In considering the power of the artist, and their gift of talent, Balsamo’s work reminds us of the wonderful sentiments of Helen Keller: “There is no better way to thank God for your sight than by giving a helping hand to someone in the dark.”

See more of Thomas’ work at his site: Portraits by Thomas.

Learn more about his philanthropic work here, on his blog, as well as a complete picture of Thomas’ studio.

His book, SOULS: BENEATH & BEYOND AUTISM is available from Amazon.

Thomas has a lot of wonderful photographs on his site…  but our favorite is this simple shot of a group of “his kids” at a reception at the Woodridge Library, seeing themselves through Thomas’ eyes…

-Ted Dillard

March 1, 2011

The Secret of the Cruse? One Word. Lighting.

Filed under: Uncategorized — admin @ 11:41 am

There’s one simple reason why the Cruse Camera is better than anything else.  It’s the lighting.

If you have some experience with copy and repro photography, some of this may be old hat, but bear with me.  I guarantee a “Eureka!” moment.  If this is new, then hopefully it’s helpful in understanding some of the basic principles of reproducing flat art.

Let’s start with how it’s done traditionally.  Here’s a top-of-the-line repro copy stand with a standard four-light array.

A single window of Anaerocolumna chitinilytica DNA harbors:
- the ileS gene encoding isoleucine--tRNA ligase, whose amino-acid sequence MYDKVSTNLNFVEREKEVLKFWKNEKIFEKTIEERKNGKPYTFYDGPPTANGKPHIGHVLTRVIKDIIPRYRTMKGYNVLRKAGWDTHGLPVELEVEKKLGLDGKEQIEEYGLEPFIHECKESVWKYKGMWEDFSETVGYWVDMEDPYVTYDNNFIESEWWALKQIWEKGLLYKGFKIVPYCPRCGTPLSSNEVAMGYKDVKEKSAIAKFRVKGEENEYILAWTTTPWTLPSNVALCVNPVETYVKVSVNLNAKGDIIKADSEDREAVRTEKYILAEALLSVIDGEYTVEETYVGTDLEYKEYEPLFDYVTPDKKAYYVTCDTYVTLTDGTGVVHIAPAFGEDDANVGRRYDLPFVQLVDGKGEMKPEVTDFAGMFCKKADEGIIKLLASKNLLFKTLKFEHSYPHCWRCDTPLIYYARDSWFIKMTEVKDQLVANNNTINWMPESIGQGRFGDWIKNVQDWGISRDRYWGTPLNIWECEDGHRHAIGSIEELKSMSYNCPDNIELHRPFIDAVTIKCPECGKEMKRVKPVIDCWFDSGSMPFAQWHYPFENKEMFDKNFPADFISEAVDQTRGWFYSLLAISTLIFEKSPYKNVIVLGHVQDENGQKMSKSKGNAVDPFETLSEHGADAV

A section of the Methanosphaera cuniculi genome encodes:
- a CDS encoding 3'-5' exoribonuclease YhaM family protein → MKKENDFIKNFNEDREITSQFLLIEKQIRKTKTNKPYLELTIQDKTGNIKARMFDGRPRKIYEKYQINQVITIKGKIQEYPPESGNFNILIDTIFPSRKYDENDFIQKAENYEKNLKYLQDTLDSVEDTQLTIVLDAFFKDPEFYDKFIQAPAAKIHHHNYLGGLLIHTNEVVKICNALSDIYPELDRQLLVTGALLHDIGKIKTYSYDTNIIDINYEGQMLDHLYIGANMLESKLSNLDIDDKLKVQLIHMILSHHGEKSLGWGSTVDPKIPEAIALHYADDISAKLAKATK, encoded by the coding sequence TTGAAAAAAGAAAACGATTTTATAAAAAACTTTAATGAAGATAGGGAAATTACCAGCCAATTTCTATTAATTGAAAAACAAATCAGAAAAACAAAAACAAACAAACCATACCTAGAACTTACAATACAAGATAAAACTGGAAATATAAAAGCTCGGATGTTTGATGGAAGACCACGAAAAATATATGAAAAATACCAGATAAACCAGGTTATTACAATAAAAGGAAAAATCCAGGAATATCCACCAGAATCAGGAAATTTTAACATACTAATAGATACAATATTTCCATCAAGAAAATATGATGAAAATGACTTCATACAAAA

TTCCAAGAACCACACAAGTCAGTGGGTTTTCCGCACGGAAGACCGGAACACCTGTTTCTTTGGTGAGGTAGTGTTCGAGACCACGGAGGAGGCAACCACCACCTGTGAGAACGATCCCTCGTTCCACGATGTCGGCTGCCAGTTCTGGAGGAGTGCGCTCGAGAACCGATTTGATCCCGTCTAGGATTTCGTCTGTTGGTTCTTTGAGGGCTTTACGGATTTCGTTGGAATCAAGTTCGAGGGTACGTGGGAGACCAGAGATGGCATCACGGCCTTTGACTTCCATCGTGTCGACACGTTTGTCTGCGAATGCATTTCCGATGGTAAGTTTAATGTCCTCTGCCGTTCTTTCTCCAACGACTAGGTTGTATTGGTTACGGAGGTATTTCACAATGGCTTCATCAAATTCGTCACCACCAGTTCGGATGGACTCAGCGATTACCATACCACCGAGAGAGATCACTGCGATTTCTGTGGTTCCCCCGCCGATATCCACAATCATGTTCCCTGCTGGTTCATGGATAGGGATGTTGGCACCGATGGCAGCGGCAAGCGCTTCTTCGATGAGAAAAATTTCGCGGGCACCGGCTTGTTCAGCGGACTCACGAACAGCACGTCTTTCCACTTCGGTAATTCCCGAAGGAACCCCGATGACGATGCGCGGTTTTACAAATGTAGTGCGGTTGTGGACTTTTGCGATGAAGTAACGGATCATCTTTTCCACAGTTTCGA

If you’re following along at home, the formula is this: Each light is 45º off the axis of the table, measured from the center.  Each light is the same distance from the center point of the table.  Here’s a secret of getting balanced lighting- you aim each light at the far side of the table. This helps overcome the Inverse Square Law.

Oh, snap.  Math.  Well, simply put, the Inverse Square Law is a basic law of Physics, and without all the math it means that your light falls off really fast as you move further away from it.  It’s drops faster than just the distance, that is, moving something twice as far away cuts the light not by half, but by four times…  that is, the light at twice the distance is 1/4 the intensity.  Note the arrows, and the distance of the table from each light.  See the problem? Even from this rough diagram, the distance from one light to the far side is more than twice the distance to the near side of the table. There’s a ton of difference in the resulting luminance.

Here’s a basic diagram of a traditional copy setup, from the camera’s eye.

That’s the table where the art is going to sit, and those four blocks are the lights.  Now.  Because of the Laws of Physics, here’s what the lighting pattern is going to look like…  exaggerated for the sake of clarity, but nonetheless, this is what we’re fighting.

It really doesn’t matter what you do, at some level you’re going to be dealing with the basic Laws of Physics.  I know.  I don’t like Physics either.

Let’s take a look at the Cruse system and see how it’s different.

Here’s the lighting array, with the two strip lights centered on the sample area- literally only inches wide.

Here’s what the lighting pattern looks like: